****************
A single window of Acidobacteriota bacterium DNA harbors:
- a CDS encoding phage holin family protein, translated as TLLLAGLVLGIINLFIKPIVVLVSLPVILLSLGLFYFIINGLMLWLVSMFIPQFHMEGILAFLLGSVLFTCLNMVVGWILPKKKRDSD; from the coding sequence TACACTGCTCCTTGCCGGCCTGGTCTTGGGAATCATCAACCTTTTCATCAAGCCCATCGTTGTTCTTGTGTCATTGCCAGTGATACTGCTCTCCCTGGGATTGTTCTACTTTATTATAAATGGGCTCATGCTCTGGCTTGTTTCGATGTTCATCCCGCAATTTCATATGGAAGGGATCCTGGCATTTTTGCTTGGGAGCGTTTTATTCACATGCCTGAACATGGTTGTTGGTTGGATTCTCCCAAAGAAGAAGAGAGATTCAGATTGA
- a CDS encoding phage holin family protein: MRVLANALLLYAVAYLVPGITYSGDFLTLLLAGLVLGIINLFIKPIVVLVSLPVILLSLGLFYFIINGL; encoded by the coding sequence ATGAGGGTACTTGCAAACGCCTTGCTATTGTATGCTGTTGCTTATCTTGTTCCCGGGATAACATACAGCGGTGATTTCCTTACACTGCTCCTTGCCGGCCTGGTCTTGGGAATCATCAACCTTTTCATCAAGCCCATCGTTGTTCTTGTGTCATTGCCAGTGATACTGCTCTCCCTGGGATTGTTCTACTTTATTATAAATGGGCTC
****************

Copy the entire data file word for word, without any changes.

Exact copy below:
A single window of Acidobacteriota bacterium DNA harbors:
- a CDS encoding phage holin family protein, translated as TLLLAGLVLGIINLFIKPIVVLVSLPVILLSLGLFYFIINGLMLWLVSMFIPQFHMEGILAFLLGSVLFTCLNMVVGWILPKKKRDSD; from the coding sequence TACACTGCTCCTTGCCGGCCTGGTCTTGGGAATCATCAACCTTTTCATCAAGCCCATCGTTGTTCTTGTGTCATTGCCAGTGATACTGCTCTCCCTGGGATTGTTCTACTTTATTATAAATGGGCTCATGCTCTGGCTTGTTTCGATGTTCATCCCGCAATTTCATATGGAAGGGATCCTGGCATTTTTGCTTGGGAGCGTTTTATTCACATGCCTGAACATGGTTGTTGGTTGGATTCTCCCAAAGAAGAAGAGAGATTCAGATTGA
- a CDS encoding phage holin family protein: MRVLANALLLYAVAYLVPGITYSGDFLTLLLAGLVLGIINLFIKPIVVLVSLPVILLSLGLFYFIINGL; encoded by the coding sequence ATGAGGGTACTTGCAAACGCCTTGCTATTGTATGCTGTTGCTTATCTTGTTCCCGGGATAACATACAGCGGTGATTTCCTTACACTGCTCCTTGCCGGCCTGGTCTTGGGAATCATCAACCTTTTCATCAAGCCCATCGTTGTTCTTGTGTCATTGCCAGTGATACTGCTCTCCCTGGGATTGTTCTACTTTATTATAAATGGGCTC